Brexit does Brussels: what’s on the agenda for the UK and Ireland

Politics Digest: Some worried EU officials will not recognise body blow the union has taken

The Brexit fallout moves to Brussels on Tuesday as European leaders meet to discuss how best to proceed, and what the next steps should be as the UK walks away from the EU.

Taoiseach Enda Kenny will update a shortened Cabinet meeting this morning on the issue before he flies to Brussels. As Pat Leahy reports this morning, Kenny will urge his fellow leaders to show restraint towards Britain, with some in the EU in an unforgiving mood.

British prime minister David Cameron will attend a meeting of leaders on Tuesday night, but will be excluded from a meeting of the other 27 leaders on Wednesday, as they begin the process of proceeding without Britain. Mr Kenny's task is to maintain Irish interests, which will involve siding with Britain on occasion, given the close ties, economic and otherwise, between the two countries.

There is no clarity on what type of relationship Britain will seek with the EU when it is outside the union, although the Norwegian model of having access to the single market – even if this is unlikely to bring about the drastically reduced levels of immigration promised by leave campaigners – is emerging as a favoured option.


Some of those in Dublin have little confidence the institutions of the EU will recognise the body blow the union has been dealt, with one who has experience working in Brussels comparing the attitude of those in the European Commission and European Parliament, in particular, to the "last days of the Raj".

In his speech to the Dáil on Brexit, it was notable that Kenny again emphasised the primacy of the European Council – the forum of the heads of state and government that sets the EU's political direction – in the Brexit process.

In Berlin on Monday, Chancellor of Germany Angela Merkel, French president Francois Hollande and Italian prime minister Matteo Renzi set out their positions on how Europe should proceed.

On the issue of when the UK should invoke Article 50 of the Lisbon Treaty and begin formal exit negotiations, Ms Merkel is not as impatient as Mr Renzi and Mr Hollande.

As Derek Scally notes in his analysis, Merkel will not rush anything. Scally also points out that Berlin is not in the mood to punish Britain, all of which should help the case the Taoiseach is expected to make to his fellow leaders.

Waiting for Westminster

Of course, if the British wish that the formal Brexit negotiation process is delayed until a new prime minister is in place is agreed to by other EU leaders, there will be no progress at a European level until the political crisis in London is resolved.

Moves are quickening on that front with nominations for the Tory leadership closing on Wednesday. George Osborne, the Chancellor the Exchequer who was just months ago being talked of as David Cameron's natural successor, has on Tuesday morning announced he will not be a candidate.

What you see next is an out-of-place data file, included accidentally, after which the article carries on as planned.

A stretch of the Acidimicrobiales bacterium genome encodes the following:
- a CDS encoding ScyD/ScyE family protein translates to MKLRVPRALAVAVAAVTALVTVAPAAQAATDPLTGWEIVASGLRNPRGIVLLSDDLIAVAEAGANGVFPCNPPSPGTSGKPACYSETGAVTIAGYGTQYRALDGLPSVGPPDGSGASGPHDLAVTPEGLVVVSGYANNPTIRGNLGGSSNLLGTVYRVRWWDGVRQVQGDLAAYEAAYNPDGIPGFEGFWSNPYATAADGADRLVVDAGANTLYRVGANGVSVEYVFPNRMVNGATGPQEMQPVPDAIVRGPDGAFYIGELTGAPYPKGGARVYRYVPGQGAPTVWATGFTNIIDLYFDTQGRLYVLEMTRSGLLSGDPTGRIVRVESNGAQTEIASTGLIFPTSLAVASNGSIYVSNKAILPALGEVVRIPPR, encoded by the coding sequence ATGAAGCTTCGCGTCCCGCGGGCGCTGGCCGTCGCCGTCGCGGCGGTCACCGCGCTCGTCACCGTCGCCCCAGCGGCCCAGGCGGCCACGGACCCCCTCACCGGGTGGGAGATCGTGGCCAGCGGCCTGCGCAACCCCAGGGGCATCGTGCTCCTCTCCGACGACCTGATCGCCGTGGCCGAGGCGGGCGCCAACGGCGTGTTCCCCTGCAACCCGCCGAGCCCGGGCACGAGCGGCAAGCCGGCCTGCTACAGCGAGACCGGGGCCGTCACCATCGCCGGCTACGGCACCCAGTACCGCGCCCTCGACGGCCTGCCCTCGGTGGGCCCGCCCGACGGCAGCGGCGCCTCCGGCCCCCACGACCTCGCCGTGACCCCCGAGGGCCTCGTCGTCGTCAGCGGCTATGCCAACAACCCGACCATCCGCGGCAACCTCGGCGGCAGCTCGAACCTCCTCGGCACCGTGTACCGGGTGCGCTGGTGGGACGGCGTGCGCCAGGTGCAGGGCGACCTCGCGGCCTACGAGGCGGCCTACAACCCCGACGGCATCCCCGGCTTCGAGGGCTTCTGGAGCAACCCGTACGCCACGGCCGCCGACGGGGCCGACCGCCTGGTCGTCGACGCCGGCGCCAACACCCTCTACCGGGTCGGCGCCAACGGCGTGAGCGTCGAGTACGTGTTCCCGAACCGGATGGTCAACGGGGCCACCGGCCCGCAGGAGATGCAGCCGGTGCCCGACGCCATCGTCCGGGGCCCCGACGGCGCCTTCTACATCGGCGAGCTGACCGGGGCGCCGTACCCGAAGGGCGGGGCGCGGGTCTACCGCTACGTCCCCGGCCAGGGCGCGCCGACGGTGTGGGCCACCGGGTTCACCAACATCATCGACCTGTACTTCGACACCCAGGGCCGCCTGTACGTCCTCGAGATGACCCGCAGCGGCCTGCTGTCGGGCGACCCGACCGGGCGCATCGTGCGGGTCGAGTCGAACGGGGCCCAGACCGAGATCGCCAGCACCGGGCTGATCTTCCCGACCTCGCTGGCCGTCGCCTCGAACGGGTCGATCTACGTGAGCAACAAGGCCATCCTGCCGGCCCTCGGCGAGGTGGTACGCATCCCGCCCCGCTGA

Mr Osborne’s reputation was shredded among Brexiters in the Tory party by his warnings of economic shock in the event of a leave vote, warnings that now seem prescient.

The Times of London reports that Boris Johnson is not a sure thing to succeed Cameron. A YouGov poll for the newspaper finds Theresa May, the home secretary, is the more popular choice among Conservative voters.

Andrew Mitchell, a former Tory chief whip, told BBC's Newsnight that the early favourite never wins in Conservative leadership races. While Boris may yet become this generation's Michael Heseltine, Janan Ganesh argues that it is a democratic imperative that a Brexiter takes over the UK government. Ms May was a reluctant remainer.

The 1922 Committee of the Tory party set September 2nd as the date when the leadership contest will conclude and a new prime minister appointed. The party rules are that two candidates go forward from the parliamentary party for a run off with the wider membership so we can look forward to a summer of hustings.

The UK Labour party, meanwhile, is also in turmoil with leader Jeremy Corbyn facing a motion of no confidence on Tuesday, although it is non-binding.

Faced with mass resignations from his front bench, Mr Corbyn has dug in. He received a huge mandate from the Labour grassroots last summer and the parliamentary party’s only hope of unseating him is to agreed on a “stop Corbyn” candidate to go before the grassroots.

Faced with this mass revolt, Mr Corbyn last night called a snap rally of his hard left, largely Troskyist supporters outside the Houses of Parliament, causing further despair in the PLP.